Using a Normative Appeal to Control Litter at a Public Swimming Pool

Reich, J. W., & Robertson, J. L. (1979). Reactance and norm appeal in anti-littering messages. Journal of Applied Social Psychology, 9, 1, 91-101.
A literature review revealed that a statement that puts an extreme demand on a person is likely to elicit the undesirable behavior. On the other hand, a statement that creates a norm appeal is likely to elicit compliance. Therefore, a pilot program was designed to further investigate these findings with respect to litter control. When patrons of a public swimming pool purchased an item at the concession stand, they received a pamphlet containing one of three messages. While one flyer contained an extreme demand ("Don't Litter"), another contained a normative appeal ("Help Keep your Pool Clean"). A third pamphlet, which displayed a message unrelated to littering, was used as a control. The frequency of littering was measured by counting the number of each type of flyer that was not properly disposed of in the poolside area.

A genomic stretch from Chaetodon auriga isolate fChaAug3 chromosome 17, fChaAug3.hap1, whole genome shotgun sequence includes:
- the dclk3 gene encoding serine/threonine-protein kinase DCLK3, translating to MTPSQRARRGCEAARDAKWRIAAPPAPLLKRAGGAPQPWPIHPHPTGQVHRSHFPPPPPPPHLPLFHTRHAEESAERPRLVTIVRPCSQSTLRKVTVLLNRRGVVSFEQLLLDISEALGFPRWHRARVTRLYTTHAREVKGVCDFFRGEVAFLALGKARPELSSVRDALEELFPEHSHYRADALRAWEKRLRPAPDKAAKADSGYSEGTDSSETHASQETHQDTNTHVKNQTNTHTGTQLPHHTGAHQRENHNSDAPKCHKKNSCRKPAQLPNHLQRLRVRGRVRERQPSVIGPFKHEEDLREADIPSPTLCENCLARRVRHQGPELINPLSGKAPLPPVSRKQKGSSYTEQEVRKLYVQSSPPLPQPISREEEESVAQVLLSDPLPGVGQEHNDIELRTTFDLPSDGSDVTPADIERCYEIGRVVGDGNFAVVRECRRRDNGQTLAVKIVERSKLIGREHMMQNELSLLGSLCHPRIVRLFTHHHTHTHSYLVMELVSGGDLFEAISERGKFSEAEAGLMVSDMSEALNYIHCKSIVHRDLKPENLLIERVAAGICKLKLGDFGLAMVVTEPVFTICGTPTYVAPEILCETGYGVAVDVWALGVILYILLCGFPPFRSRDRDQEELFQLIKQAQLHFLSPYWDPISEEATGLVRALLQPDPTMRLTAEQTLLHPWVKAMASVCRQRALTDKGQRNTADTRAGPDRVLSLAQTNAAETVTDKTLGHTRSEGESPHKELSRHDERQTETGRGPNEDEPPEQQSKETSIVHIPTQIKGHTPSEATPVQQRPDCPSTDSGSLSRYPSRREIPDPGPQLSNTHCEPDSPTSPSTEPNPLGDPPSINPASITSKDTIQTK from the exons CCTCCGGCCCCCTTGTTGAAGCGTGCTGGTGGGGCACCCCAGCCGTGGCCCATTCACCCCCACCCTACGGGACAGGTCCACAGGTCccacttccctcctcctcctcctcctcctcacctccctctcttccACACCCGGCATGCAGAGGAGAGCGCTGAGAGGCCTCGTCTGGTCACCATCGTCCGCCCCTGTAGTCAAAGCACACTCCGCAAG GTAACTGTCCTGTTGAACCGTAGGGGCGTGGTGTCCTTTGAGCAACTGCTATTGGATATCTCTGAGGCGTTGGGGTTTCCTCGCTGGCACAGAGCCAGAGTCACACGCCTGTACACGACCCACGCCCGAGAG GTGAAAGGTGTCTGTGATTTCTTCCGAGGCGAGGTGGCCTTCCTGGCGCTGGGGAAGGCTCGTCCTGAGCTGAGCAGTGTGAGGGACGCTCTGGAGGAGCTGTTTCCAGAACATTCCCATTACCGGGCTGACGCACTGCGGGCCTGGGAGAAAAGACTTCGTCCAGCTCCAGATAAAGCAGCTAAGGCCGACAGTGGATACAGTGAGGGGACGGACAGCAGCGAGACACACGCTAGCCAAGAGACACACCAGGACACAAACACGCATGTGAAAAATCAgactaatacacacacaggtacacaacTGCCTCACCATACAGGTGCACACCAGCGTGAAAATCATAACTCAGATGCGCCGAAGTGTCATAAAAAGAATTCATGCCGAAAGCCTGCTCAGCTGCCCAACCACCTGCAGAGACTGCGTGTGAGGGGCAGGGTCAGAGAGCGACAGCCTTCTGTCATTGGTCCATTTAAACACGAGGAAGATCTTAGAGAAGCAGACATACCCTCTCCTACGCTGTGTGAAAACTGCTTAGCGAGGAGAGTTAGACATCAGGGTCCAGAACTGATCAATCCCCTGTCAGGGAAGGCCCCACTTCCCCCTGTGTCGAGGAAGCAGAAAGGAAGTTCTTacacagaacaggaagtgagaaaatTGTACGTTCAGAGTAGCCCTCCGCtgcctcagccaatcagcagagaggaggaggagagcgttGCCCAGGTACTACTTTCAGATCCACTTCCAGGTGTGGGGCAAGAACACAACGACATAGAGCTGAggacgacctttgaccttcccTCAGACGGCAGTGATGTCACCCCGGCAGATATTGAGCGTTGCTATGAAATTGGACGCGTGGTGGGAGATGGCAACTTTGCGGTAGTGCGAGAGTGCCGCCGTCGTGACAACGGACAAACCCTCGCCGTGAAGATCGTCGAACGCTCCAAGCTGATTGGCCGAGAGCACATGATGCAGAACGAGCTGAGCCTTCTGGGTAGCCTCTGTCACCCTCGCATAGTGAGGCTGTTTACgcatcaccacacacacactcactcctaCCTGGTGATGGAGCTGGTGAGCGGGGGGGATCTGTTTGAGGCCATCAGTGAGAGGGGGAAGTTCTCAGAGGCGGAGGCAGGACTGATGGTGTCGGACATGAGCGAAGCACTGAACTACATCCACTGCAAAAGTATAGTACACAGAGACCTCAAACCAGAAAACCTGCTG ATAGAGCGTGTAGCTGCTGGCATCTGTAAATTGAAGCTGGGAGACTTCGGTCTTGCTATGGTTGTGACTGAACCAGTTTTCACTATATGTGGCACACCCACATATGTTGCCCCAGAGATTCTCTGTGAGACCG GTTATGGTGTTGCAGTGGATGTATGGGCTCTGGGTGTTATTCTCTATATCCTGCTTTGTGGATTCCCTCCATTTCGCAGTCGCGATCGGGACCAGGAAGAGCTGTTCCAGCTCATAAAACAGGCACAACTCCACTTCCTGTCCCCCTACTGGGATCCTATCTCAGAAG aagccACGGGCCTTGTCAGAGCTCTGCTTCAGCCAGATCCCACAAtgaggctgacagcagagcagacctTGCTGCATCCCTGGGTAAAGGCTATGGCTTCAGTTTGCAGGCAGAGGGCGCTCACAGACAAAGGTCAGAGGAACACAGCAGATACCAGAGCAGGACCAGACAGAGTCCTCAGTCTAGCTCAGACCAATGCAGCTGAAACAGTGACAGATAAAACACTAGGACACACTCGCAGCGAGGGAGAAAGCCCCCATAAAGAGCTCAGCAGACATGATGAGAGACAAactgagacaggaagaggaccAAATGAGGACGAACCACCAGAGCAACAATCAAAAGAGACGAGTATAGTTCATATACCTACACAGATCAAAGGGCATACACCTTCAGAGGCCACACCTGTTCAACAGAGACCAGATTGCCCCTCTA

The flyer containing the extreme message elicited the highest frequency of littering of the three handbills. The "Don't Litter" flyer was littered 50% of the time. In comparison, the normative appeal flyer was improperly disposed of only 30% of the time.

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